The presence of a tumor in the alpha cells of the pancreas can result in too much glucagon being produced. Cirrhosis of the liver can also result in high glucagon levels (hyperglucagonism).

 

Difference between Insulin and Glucagon

  1. Definition

Insulin is a hormone secreted by the beta cells of the Islets of Langerhans in response to high blood sugar levels. In comparison, glucagon is a hormone secreted by the alpha cells of the Islets of Langerhans in response to low blood sugar levels.

  1. Molecular structure

Insulin consists of 51 amino acids formed from an A and B chain that is linked together, while glucagon consists of 29 amino acids.

  1. Precursor molecule

Insulin is formed from a proinsulin precursor while glucagon is formed from a proglucagon precursor molecule.

  1. Trigger for secretion

Insulin is secreted most often in response to high blood sugar levels, but also when certain keto acids, fatty acids, and amino acids are present. Glucagon is secreted in response to low blood sugar levels and in response to exercise, epinephrine, and acetylcholine.

  1. Effects

Insulin has the effect of decreasing levels of blood sugar and fatty acids. It stimulates the uptake of sugars into the liver and conversion of glucose into glycogen. In comparison, glucagon has the effect of increasing levels of blood sugar and fatty acids. It increases the breakdown of glycogen to form glucose.

  1. Abnormalities

Diabetes type 1 and type 2 can cause too little insulin to be produced or a there can be a reduced response to insulin. An alpha cell pancreatic tumor or cirrhosis of the liver can cause too much glucagon to be produced.

Table comparing Insulin and Glucagon

 

Summary of  Insulin Vs. Glucagon

  • Insulin and glucagon are both endocrine hormones that are involved in blood sugar regulation.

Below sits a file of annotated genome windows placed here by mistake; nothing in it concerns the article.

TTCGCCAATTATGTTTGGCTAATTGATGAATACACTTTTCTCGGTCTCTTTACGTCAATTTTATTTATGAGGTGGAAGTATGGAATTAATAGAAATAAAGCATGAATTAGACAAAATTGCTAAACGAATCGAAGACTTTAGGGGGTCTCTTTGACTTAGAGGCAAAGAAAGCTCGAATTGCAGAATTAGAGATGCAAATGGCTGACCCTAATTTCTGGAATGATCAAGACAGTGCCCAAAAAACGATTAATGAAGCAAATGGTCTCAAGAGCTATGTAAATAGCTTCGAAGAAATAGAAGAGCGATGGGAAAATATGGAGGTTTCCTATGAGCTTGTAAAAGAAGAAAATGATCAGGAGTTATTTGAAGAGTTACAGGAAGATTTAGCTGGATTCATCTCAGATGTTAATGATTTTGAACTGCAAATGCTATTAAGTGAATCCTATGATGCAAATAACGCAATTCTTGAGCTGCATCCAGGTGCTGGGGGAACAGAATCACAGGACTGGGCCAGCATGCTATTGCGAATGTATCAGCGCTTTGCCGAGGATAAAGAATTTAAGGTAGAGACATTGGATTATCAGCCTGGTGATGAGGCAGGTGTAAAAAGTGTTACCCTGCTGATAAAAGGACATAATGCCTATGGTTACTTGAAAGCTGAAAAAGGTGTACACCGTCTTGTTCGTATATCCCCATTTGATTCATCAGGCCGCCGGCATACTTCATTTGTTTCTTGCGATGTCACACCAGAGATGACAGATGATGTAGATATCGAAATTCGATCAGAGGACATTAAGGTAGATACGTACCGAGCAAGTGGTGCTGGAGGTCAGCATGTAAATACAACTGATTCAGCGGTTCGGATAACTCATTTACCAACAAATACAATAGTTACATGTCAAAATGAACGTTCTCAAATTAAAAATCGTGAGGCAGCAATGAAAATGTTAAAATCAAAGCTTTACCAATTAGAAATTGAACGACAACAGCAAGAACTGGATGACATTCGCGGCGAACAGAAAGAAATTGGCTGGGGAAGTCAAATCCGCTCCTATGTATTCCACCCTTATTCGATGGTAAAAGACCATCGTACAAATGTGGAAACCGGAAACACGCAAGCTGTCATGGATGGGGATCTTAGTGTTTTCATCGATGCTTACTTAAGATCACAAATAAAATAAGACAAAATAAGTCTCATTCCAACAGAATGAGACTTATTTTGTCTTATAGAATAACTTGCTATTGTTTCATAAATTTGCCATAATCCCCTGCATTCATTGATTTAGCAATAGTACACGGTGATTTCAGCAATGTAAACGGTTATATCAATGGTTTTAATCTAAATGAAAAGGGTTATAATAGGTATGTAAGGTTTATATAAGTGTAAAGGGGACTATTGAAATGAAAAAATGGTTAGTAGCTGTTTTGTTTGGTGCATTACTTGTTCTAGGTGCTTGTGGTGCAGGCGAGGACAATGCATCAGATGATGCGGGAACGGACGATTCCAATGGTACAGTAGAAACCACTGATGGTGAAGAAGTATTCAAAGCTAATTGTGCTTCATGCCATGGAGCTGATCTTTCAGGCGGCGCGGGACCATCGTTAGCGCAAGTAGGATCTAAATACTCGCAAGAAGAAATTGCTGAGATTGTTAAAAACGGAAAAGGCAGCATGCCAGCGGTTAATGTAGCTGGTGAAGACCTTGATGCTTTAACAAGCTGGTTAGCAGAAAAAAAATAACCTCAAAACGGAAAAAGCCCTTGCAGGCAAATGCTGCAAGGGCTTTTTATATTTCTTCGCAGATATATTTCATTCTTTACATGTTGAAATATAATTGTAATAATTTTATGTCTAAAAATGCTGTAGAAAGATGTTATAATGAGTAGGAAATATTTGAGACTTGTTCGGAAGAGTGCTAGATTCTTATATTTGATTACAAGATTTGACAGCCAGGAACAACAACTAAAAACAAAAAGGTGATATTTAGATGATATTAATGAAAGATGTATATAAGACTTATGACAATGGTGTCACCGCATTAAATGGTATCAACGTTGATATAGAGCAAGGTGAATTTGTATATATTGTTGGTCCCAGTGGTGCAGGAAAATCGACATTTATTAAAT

• Insulin and glucagon work in opposition to maintain healthy blood sugar levels in the body.
  • Insulin is secreted when blood sugar is too high while glucagon is secreted when blood sugar is too low.
  • Insulin stimulates glycogenesis in which glucose is converted into glycogen for storage, while glucagon stimulates glycogenolysis in which glycogen is broken down into glucose.
  • Blood sugar is decreased by insulin and increased by glucagon.
  • Abnormalities in the levels of the hormones can occur. Diabetics can have too little insulin produced while people with cirrhosis or pancreatic tumors can have too much glucagon produced.

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References :


[0]Cryer, Philip E. "Minireview: Glucagon in the pathogenesis of hypoglycemia and hyperglycemia in diabetes." Endocrinology 153.3 (2012): 1039-1048.

[1]Editors of Encyclopedia Britannica. “Glucagon”. Encyclopedia Britannica. Encyclopedia Britannica, 2018, https://www.britannica.com/science/glucagon

[2]Utiger, Robert D. “Insulin”. Encyclopedia Britannica. Encyclopedia Britannica, 2018, https://www.britannica.com/science/insulin

[3]Image credit: https://pixabay.com/en/insulin-diabetes-medicine-medical-2110059/

[4]Image credit: https://upload.wikimedia.org/wikipedia/commons/thumb/2/2b/Glucagon_%281%29.JPG/640px-Glucagon_%281%29.JPG